Trump’s 2018 Regulatory Reform Agenda by the Numbers


The Trump administration has  released the new Spring 2018 edition of the twice-yearly Unified Agenda of Federal Regulatory and Deregulatory Actions.

The Unified Agenda, around since the early 80s, is hardly riveting reading and most people have not heard of it. However, it has long revealed regulatory priorities of the federal bureaucracy, and Trump’s emphasis on regulatory liberalization and reviewing the inventory for cuts is unique.

The administration emphasized that it is on track to meet commitments—basically eliminating at least two significant regulations for every new one added—under Trump’s Executive Order 13771on Reducing Regulation and Controlling Regulatory Costs.

While a dollar amount for cost savings was provided in 2017 of $8 billion (in present value terms) anticipated for that year, and $10 billion in the current 2018 fiscal year, an update on that figure was not provided this week. However, the White House says it is on track have a below-zero regulatory budget; that is, regulatory costs should not be going up, but should stay flat or decline. Priorities include removing burdens for infrastructure, for emerging technology, and for small business. With respect to public engagement, the White House stressed goals for more transparency, public notice, and due process in rulemaking.

Upgrades to the Unifed Agenda include attempting to better identify duplicative regulatory actions and what’s not working, and also to improve performance at independent agencies — even though these bodies are not bound by the Trump executive order.

The fall 2018 Unified Agenda is likely to provide more specifics on the two-for-one later this year. But we can look at the new numbers ourselves and compare them to 2017’s claims of exceeding the 2-for-1 goal with a 22-to-1 out/in ratio, since only three new regulatory actions were imposed while 67 deregulatory actions were taken. Several of these were Obama-era regulations eliminated by the Congressional Review Act; repeals signed into law by Trump.

Now for some highlights: the new Agenda shows agencies have 3,352 overall rules in play. The comparison with Trump’s last and with former President Barack Obama’s final Unified Agenda, appears here:

Spring 2018 Unified Agenda Rule Flows

  Obama 2016 Trump 2017 Trump 2018
Active (pre-rule, proposed & final): 2,095  1,977 2,226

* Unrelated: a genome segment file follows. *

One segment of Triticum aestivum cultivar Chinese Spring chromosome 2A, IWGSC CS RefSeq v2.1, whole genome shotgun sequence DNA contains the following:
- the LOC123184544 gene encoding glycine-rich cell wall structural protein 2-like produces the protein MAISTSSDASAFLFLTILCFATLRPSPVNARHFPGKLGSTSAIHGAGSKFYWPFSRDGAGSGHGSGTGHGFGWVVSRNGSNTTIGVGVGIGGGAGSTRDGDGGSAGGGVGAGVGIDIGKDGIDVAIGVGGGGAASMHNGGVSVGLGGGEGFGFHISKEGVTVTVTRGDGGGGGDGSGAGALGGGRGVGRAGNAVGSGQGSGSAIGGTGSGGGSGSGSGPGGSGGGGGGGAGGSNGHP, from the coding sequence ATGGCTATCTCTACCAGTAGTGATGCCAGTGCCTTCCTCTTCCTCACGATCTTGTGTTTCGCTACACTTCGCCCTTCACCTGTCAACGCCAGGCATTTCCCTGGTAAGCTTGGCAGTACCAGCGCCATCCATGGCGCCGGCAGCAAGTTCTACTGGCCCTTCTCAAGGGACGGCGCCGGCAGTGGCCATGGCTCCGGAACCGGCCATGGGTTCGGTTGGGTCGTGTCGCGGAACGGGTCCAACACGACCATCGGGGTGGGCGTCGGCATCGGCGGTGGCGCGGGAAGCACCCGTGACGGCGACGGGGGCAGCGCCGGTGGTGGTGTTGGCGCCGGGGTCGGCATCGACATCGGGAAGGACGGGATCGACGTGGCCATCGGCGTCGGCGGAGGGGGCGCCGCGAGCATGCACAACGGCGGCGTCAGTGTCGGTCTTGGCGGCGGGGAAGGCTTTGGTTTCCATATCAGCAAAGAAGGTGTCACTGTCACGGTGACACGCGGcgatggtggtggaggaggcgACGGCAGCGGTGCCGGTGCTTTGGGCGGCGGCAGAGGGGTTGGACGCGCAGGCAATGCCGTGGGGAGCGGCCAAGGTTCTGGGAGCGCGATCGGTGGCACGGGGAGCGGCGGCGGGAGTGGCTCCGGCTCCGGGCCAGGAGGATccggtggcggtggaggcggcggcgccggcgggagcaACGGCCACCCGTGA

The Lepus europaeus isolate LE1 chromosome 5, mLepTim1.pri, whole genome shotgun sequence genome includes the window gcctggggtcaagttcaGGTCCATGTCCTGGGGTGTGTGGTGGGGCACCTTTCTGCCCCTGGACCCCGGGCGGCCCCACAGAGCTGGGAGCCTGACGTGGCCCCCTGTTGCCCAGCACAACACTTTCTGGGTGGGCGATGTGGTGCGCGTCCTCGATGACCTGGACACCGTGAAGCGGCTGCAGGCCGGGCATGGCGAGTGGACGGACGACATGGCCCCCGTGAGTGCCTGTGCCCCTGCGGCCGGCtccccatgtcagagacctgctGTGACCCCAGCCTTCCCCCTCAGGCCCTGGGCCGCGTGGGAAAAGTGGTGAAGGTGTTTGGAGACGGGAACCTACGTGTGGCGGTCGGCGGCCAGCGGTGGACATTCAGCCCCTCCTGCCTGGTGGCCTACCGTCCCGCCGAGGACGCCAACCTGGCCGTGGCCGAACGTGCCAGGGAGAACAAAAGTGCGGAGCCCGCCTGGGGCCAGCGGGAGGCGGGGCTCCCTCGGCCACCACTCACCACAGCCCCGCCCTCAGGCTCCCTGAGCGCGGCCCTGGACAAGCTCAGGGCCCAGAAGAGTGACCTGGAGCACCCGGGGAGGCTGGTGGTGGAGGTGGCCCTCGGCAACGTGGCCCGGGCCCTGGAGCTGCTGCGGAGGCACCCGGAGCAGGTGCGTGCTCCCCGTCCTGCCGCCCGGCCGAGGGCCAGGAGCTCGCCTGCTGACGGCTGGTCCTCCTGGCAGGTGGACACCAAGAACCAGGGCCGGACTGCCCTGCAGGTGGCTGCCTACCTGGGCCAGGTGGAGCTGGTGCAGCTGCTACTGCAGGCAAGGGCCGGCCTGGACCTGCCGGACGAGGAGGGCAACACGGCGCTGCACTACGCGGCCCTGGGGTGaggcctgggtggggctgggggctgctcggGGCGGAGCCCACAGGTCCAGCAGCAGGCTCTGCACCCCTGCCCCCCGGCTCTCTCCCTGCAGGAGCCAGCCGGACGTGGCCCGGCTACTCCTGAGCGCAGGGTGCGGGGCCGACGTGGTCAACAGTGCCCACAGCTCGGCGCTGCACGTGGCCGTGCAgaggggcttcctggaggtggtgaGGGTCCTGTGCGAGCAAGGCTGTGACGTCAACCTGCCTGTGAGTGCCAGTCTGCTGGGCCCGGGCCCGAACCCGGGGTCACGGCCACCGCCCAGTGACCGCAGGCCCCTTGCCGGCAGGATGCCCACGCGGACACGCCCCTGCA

Completed: 665 470 479
Long-term: 558 762 647
TOTAL:  3,320 3,209 3,352

Items classified “Deregulatory” also count as rules, and there is a total of 611 of these among the 3,352 total (more in a moment on that). Perhaps more important in the 2-for-1 campaign and in preliminary regulatory “budgeting” is the subset of rules in the Agenda classified as “economically significant,” loosely meaning they have $100 million in effects. Here’s how Trump and Obama compare:

Spring 2018 Unified Agenda “Economically Significant” Rule Flows

  Obama 2016 Trump 2017 Trump 2018
Active (pre-rule, proposed, final):    113 71 88
Completed: 47 21 10
Long-term: 33 48 41
TOTAL:  193 140 139

The flow overall flow of economically significant rules is around 27 percent lower that Obama’s last, however Trump’s figures also contain “rules” that represent streamlining of pre-existing orders, so it is possible there is more deregulation going on.

Easily one of the most important modifications in the Trump-era Unified Agenda is the transformative change in the rule roundup presented in OIRA’s database to capture the specifics of E.O. 13771 deregulatory actions. Under “EO 13771 Designation,” there is now a radio-button search selection option for each of the following:

Deregulatory; Regulatory; Fully or Partially Exempt; Not subject to, not significant; Other; Independent agency

To get a better look at the two-for-one, then, it is helpful to look separately at a grid of completed, active, and long-term rule categories in the aggregate as well as split up into “economically significant” and “other significant” components, as we do in the Table below (you can click on it to enlarge it).

As the Table shows in the grey-highlight area, overall there are 611 “Deregulatory” actions and 234 “Regulatory” ones; this means a broad ratio of nearly three-out for every one-in is met.

For recently completed rules, the counts are 80 Deregulatory and 11 Regulatory, for a ratio of seven-to-one. Not as good the comparable 22-for-one ratio back in December, but notable.

In the “Active” (pre-rule, proposed, and final) category, there are 499 “Deregulatory” and 133 “Regulatory” actions in the pipeline, for a nearly four-to-one favorable ratio for rules-in-motion.

So some of these early returns are promising. But longer term liberalization will require Congress to act. We can see glimpses of this in the “Long-term” rules category, where agencies show they plan more regulating than deregulating. Future Unified Agenda editions may show improvement, but for now agencies anticipate 87 “Regulatory” actions but only 32 “Deregulatory” ones, hinting at inverting the two-for-one campaign.

For the costlier economically significant subset, the regulatory impulse outweighs the deregulatory one even more significantly.

Stay tuned, we’ll know more in the Fall.

Originally published at Forbes.